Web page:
Writing: Chance or a Cultivated Skill?
As a teacher, one of the common complaints that I’ve heard from both traditional and home school parents alike is how hard it is to help their child with writing. Parents often feel helpless and ill equipped as they see their child grow increasingly despondent over poor grades; frustrated by their inability to show their child how to improve and often feeling guilty over the amount of “help” they gave their child, parents are frequently at a loss on how to help their children become confident writers. So they settle for one of two things: 1) just leaving their child on their own, hoping they’ll eventually “get it”, or 2) essentially writing the papers for them, which does ensure a good grade but never truly addresses the problem.
On a personal level, I have vivid memories of when I hit my own writing wall as a middle school student. My mother, feeling ill equipped to assist me, began directing me toward my father for writing instruction. I can remember handing him my painstakingly typed essay only to have him mark it up entirely until the paper no longer felt like mine. I became even more frustrated when my father’s instructions began to collide with my teacher’s. One would say, “Your sentences are too long. Make them shorter, and more to the point,” while the other would write, “You keep writing these short, choppy sentence. I want you to lengthen your sentences and become more detailed.”
Looking back on my education, I realize that I never really had anyone teach me how to write until my freshman year in college. Before that, it was a lot of trial and error; a lot of mutinously writing what the adult told me to write, without really understanding why that was the better than my original sentence. Back then writing felt more like a hit or miss, driven by chance rather than skill. I’ve taken these memories with me, trying to remember them in my own teaching strategies and eventually with my own children.
The budding writer needs to know that writing is a carefully cultivate skill. That they can succeed, no matter what their natural talents, with hard work and direction. So, whether you’re a home school parent or just a parent trying to help your child with homework after school, here are some practical tips on how to guide your child to becoming confidant in their writing.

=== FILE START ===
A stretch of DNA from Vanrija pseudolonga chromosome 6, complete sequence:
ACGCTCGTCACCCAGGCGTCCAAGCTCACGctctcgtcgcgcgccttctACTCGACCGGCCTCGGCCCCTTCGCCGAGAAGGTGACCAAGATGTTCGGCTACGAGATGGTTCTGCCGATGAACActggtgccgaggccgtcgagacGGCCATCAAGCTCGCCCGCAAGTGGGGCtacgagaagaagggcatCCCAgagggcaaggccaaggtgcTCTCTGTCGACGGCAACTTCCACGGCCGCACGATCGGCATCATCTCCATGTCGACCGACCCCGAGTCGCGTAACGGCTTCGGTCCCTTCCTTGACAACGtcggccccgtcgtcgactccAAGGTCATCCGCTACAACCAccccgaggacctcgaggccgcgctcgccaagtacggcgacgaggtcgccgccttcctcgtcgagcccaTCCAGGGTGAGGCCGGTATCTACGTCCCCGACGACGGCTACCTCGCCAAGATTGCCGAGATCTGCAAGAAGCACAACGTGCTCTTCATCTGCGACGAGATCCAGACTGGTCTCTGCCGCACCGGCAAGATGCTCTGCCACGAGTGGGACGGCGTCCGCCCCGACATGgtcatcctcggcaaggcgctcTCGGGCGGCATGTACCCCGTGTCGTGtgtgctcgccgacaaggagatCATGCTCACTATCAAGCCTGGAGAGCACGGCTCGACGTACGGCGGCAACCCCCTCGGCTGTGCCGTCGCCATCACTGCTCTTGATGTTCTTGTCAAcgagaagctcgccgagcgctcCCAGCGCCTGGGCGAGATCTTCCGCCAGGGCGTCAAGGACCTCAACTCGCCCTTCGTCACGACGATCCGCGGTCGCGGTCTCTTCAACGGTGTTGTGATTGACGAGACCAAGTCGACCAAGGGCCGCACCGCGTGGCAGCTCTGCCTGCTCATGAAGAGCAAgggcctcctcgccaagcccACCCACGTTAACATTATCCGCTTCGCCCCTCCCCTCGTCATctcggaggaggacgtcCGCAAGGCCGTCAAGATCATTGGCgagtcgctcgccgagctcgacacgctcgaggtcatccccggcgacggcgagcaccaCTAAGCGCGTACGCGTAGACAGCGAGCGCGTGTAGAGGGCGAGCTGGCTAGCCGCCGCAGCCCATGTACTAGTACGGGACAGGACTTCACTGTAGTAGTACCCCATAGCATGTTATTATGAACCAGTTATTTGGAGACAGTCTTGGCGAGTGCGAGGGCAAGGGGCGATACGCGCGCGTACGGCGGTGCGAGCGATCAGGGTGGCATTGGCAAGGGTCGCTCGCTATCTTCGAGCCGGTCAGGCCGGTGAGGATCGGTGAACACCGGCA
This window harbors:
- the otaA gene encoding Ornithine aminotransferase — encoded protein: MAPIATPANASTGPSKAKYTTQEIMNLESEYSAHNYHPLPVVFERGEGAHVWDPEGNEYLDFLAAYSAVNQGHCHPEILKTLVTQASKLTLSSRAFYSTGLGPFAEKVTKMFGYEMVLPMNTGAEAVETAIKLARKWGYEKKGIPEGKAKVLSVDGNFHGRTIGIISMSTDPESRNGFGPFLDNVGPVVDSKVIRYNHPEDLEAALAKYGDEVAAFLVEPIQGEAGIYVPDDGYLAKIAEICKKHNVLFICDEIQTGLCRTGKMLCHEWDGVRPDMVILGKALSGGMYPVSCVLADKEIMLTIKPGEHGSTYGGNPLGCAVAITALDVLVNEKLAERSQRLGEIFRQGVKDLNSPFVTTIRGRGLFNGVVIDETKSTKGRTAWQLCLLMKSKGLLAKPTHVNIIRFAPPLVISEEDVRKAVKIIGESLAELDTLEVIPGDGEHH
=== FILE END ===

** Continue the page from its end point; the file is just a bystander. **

Helping Your Child Achieve Confidence
1. Read it Aloud
When I taught middle school English Language Arts, one of my common directives to my students was for them to read their essays aloud. Why? Because when we are writing we have countless ideas in our head that we are trying to convey on paper. We know what we are trying to say, often causing us to miss basic typographical/grammatical errors or how vague a sentence actually sounds. So when we read the paper aloud, we are forced to slow our brains down and to hear how it sounds to another person. Reading aloud also helps oung people figure out more complex aspects of grammar (like commas) because they can hear the natural pauses which indicate the need for a comma. This is a strategy that I use myself in writing, especially when I’m tired and am less likely to catch my own mistakes.
2. Beware Over Correction!
I cannot stress this enough. Particularly when helping younger writers you are likely to see many places for improvement. The problem is, you are looking at the paper through the eyes of a mature, fully educated adult and not from the perspective of where your child should be academically. As a teacher, when I’m grading an assignment I have the benefit of comparing it to 30+ other essays from their peers. This gives me a good sense as to what is below, average, or above grade level expectations. Not having the benefit of this as a parent, err on the side of caution. Be gentle in your corrections and choose the most important points. Don’t try to correct everything.